Sometimes when I bite directly into a snowball, I get this intense stabbing pain. It feels as though all my brain material and juices freeze,” says Kara Mihlon, a junior studying civil engineering at LSU in Baton Rouge.
“The pain starts in my forehead and quickly moves past my ears to the back of the head. I hold the snowball in one hand and press the other to my forehead, applying as much pressure as possible. It usually lasts only a few seconds … thank goodness.”
Other sufferers describe various heralding symptoms beginning in the back of the throat, down in the esophagus, behind an eye, or a toothache immediately prior to the onset of the head pain.
These crescendo, but fleeting, attacks of cold-induced pain go by several monikers – ice cream headache, brain freeze, frozen brain syndrome and freezer head. Current medical terminology is a cold stimulus headache.
In the rest of the world, this intense cold-induced pain phenomenon is a summertime experience of children gulping ice cream or adults bending back with frozen margaritas and daiquiris. Our New Orleans outbreak begins in May, peaks in June and July, and fades out in September like clockwork with the opening and closing of snowball stands across the metropolitan area.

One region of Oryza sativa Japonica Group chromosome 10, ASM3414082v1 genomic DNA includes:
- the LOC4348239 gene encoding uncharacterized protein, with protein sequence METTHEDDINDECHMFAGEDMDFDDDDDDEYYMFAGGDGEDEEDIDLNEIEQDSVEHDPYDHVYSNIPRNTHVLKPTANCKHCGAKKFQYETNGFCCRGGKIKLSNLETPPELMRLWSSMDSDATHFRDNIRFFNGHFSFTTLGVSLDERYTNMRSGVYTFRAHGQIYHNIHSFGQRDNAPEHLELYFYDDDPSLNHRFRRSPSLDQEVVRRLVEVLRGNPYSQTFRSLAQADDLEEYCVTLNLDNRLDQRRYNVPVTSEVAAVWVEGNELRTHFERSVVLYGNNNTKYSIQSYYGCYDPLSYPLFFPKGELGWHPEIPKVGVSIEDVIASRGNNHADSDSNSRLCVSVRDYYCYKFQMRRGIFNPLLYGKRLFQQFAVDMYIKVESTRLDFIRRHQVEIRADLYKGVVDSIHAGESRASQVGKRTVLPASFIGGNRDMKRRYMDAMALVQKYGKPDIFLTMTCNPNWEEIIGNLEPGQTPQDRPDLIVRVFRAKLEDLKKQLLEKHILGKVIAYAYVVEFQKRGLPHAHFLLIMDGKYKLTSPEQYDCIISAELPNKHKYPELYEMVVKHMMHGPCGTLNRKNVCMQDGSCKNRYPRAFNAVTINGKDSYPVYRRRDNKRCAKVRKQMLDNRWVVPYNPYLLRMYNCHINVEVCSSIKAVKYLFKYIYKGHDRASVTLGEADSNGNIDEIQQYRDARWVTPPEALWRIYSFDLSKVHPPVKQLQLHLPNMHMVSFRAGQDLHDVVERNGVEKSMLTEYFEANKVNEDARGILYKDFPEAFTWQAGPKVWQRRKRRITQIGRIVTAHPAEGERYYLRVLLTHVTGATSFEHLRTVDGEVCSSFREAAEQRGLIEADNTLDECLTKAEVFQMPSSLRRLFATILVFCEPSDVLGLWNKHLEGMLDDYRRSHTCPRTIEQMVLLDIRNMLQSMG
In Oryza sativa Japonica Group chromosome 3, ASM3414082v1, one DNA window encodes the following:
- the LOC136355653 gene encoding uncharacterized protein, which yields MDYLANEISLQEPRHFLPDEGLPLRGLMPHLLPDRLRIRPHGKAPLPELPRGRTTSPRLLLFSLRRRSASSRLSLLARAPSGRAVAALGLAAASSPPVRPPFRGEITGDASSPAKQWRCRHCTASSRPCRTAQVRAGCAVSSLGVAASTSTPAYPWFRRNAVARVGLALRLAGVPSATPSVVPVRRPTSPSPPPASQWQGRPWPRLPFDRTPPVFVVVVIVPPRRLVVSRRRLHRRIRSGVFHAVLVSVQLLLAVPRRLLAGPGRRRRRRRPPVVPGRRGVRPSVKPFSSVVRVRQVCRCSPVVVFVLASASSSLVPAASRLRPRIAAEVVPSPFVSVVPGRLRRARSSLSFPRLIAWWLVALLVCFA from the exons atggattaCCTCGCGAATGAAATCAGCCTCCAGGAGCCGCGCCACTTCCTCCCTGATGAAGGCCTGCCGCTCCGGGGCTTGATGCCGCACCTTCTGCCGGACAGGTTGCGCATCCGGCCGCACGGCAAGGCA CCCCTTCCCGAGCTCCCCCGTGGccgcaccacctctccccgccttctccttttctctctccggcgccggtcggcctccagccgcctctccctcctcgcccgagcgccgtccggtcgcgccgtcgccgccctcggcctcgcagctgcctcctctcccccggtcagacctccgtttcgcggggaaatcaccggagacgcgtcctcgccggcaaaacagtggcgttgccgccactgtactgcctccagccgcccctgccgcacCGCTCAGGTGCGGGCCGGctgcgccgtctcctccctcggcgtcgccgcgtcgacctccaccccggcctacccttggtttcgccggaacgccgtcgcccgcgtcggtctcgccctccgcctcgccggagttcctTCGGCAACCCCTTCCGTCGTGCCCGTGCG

A local moniker for the cold stimulus headache is a “snowball headache,” a term I first heard used by food writer and radio host Tom Fitzmorris.
At least one person in three says eating really cold foods can induce one of these brief episodes of discomfort. The sensation normally lasts 10 to 20 seconds but can persist for up to a minute. A post-headache throbbing for up to five minutes often follows the acute attack.
It is unclear why some folks get these intense pains and others never do. It is difficult to find anyone locally who claims immunity. One study on the phenomenon suggested that a person with a history of migraine headaches was more likely to experience brain freeze. As often the case in science, this claim was not supported by better planed, follow-up surveys.
“I get a brain freeze every time I eat a Hansen snowball. Pineapple flavor causes the most intense,” says Chris Kirsch, 38, a Hansen snowball historian. “If you eat too much too quickly, it always creates a mini-headache.”
Indeed, there is a scientific basis to explain why Kirsch has identified pineapple as a potent inducer of these headaches. It is higher in fat content than many of the other flavors, and dairy science research shows products with higher fat content melt slower. This preserves and intensifies the cold stimulus.